People judge you

Dec 10, 2023

Those who read your emails, letters, reports, social media posts, and resumes are all deciding how intelligent you are in large part from your writing.

As a college professor, I often find myself telling my students that people will judge them by the quality of their writing. It’s a fact. Those who read your emails, letters, reports, social media posts, and resumes are all deciding how intelligent you are in large part from your writing.

Then the thought occurred to me that this judging doesn’t just happen to college students. It also happens to YOU and each of your people! If your writing isn’t up to a certain standard, your clients, potential clients, regulators, subcontractors, and everyone else will make harsh judgements about how smart or dumb you are, or worse, what kind of person you are.

Seems unfair, you might say? You and your people are architects and engineers – scientists, planners, land surveyors, and technicians. You don’t HAVE to be good writers; you just have to be competent at what you do.

But – you are wrong! Educated, intelligent, successful people are judgmental, right or wrong – it’s just the way it is. And these judgement calls make a big impact on whether or not they want to work with you or will listen to your advice at all. So it’s critical for you and everyone in your firm to write well.

Here are some common mistakes I see made every single day:

  1. Plurals on apostrophes. When did people start putting apostrophes on plurals? “Your door’s are in.” What? It drives me mad.
  2. Not using paragraphs. Why do some people think it’s OK to write a long email or report with no paragraph breaks? Makes it extremely difficult, if not impossible, to read.
  3. Not running spellcheck or grammar check. Just lazy, I guess, because these are both easy to do, and will catch a lot (not all) of your mistakes.
  4. Confusing “affect” and “effect.” Here is proper usage of the two: “Your writing affects me because it helps effect change in our organization.”
  5. Acting as if “your” and “you’re” are the same thing, as in, “Your welcome” versus “You’re welcome!”
  6. Acting as if the reader understands all of your acronyms. There are so many I won’t even attempt to cite one but this happens constantly. Always explain the acronym the first time you use it in any document.
  7. Using big words where small ones will do. This is almost always seen as pretentious, and when the big word is the wrong word, you really look bad. For example, “square columns were utilized on this building” vs. just saying “used.”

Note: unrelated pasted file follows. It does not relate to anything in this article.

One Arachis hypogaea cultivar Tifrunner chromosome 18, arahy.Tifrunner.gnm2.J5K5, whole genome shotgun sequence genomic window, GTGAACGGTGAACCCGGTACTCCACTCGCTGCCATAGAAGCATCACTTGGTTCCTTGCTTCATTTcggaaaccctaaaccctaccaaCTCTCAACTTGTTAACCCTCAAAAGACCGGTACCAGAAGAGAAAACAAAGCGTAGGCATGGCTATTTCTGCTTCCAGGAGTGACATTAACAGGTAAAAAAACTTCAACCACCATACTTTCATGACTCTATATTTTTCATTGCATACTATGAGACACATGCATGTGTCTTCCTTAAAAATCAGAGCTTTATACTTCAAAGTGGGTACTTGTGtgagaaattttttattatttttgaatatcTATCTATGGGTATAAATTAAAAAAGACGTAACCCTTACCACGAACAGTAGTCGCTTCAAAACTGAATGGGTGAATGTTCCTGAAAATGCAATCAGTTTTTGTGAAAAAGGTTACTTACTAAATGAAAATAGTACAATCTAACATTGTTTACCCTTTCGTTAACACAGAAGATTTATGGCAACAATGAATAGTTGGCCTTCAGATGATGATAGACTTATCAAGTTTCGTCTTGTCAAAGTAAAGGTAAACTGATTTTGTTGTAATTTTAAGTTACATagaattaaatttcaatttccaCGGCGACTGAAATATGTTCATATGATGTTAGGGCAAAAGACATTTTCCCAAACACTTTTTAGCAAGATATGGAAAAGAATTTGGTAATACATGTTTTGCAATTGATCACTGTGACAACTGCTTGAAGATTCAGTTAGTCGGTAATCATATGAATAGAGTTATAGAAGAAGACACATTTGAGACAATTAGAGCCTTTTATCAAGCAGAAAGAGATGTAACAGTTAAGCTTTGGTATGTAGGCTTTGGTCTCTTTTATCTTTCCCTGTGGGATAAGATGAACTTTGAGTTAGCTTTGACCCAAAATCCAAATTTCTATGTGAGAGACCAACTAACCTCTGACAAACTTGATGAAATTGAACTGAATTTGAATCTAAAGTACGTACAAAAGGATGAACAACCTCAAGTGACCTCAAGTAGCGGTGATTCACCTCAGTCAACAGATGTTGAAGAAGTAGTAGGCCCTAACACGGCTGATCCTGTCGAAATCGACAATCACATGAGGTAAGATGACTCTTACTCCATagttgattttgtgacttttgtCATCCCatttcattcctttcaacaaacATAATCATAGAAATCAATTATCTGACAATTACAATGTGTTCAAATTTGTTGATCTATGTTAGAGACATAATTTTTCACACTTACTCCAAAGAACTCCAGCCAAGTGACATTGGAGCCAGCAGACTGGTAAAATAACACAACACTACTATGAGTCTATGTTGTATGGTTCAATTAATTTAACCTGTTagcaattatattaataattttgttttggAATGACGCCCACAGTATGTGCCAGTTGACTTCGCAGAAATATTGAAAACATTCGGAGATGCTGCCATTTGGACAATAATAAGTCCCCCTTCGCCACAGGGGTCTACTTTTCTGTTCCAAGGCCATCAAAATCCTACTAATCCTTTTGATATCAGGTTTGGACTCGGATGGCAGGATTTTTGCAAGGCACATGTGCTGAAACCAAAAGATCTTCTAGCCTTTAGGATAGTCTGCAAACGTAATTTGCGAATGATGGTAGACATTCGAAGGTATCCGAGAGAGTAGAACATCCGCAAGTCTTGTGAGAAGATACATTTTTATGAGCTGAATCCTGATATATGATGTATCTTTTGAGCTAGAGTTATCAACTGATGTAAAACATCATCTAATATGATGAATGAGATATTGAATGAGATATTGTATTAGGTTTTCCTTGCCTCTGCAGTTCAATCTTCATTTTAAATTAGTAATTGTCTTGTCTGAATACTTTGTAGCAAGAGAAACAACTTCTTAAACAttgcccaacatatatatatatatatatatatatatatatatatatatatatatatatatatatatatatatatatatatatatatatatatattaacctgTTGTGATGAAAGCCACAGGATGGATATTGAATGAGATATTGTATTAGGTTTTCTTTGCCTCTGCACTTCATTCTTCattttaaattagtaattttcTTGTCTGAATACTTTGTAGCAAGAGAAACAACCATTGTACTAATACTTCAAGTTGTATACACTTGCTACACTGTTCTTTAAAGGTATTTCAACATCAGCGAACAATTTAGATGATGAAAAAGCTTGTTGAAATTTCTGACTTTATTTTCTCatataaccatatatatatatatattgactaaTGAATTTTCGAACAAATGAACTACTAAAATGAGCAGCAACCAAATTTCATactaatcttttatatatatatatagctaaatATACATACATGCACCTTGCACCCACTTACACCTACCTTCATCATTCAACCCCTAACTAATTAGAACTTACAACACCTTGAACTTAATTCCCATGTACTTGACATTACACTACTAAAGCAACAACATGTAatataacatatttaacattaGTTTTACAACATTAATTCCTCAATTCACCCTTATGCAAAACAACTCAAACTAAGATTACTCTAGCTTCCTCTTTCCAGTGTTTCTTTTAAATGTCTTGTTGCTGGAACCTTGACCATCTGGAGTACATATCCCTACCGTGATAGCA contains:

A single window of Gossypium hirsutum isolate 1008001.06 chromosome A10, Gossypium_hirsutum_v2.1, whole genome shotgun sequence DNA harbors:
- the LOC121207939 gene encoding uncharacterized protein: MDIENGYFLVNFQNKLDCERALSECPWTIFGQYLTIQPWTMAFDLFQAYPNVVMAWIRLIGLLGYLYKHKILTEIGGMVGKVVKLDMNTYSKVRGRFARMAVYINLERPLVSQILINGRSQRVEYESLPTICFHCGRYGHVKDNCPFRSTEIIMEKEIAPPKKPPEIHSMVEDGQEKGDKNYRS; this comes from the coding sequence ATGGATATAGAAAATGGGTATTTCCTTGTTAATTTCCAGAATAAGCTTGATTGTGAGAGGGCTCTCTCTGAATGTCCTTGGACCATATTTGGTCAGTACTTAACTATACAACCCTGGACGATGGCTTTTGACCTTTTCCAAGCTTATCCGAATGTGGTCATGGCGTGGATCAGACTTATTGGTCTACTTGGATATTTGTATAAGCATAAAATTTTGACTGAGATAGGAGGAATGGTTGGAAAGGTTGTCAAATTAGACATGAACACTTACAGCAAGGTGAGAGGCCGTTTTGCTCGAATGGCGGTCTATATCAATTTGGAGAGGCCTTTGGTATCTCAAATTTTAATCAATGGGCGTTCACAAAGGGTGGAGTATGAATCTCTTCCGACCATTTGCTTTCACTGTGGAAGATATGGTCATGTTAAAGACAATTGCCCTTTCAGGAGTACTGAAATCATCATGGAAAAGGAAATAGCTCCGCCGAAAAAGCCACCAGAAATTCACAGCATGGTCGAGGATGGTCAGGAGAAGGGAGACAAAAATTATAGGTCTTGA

8. Using “either” instead of “neither.” If someone says they don’t like something, and your response is, “me either,” you are just plain wrong.
  9. Writing, “I could care less,” when what you really mean is, “I couldn’t care less.”
  10. Use of too many buzzwords and cliches. There are so many I see constantly, from “at the end of the day,” to “pivot, “lean into something,” to “authentic.” These turn off a lot of people.
  11. Interchanging “their” with “there.” Obviously they are not the same thing!
  12. Using “to” when you should be using “too.” I see this constantly.
  13. Braggardly profile descriptions on LinkedIn. These don’t necessarily make you look unintelligent, but they could make you appear to be either too ego-centric or insecure. When people refer to themselves as “visionary” or “inspirational,” or as “disruptive innovators,” it’s a bit much.
  14. Using “sale” as if it is synonymous with “sell.” For example, “I will sale you my old printer if you want it.” While I admit I predominantly see this in the southern states, every time I read it I cringe.

I could go on here, I’m sure, but space is at a premium in this publication! You can think I am crazy or too picky, but ignore my advice here at your own peril! 

Mark Zweig is Zweig Group’s chairman and founder. Contact him at

About Zweig Group

Zweig Group, three times on the Inc. 500/5000 list, is the industry leader and premiere authority in AEC firm management and marketing, the go-to source for data and research, and the leading provider of customized learning and training. Zweig Group exists to help AEC firms succeed in a complicated and challenging marketplace through services that include: Mergers & Acquisitions, Strategic Planning, Valuation, Executive Search, Board of Director Services, Ownership Transition, Marketing & Branding, and Business Development Training. The firm has offices in Dallas and Fayetteville, Arkansas.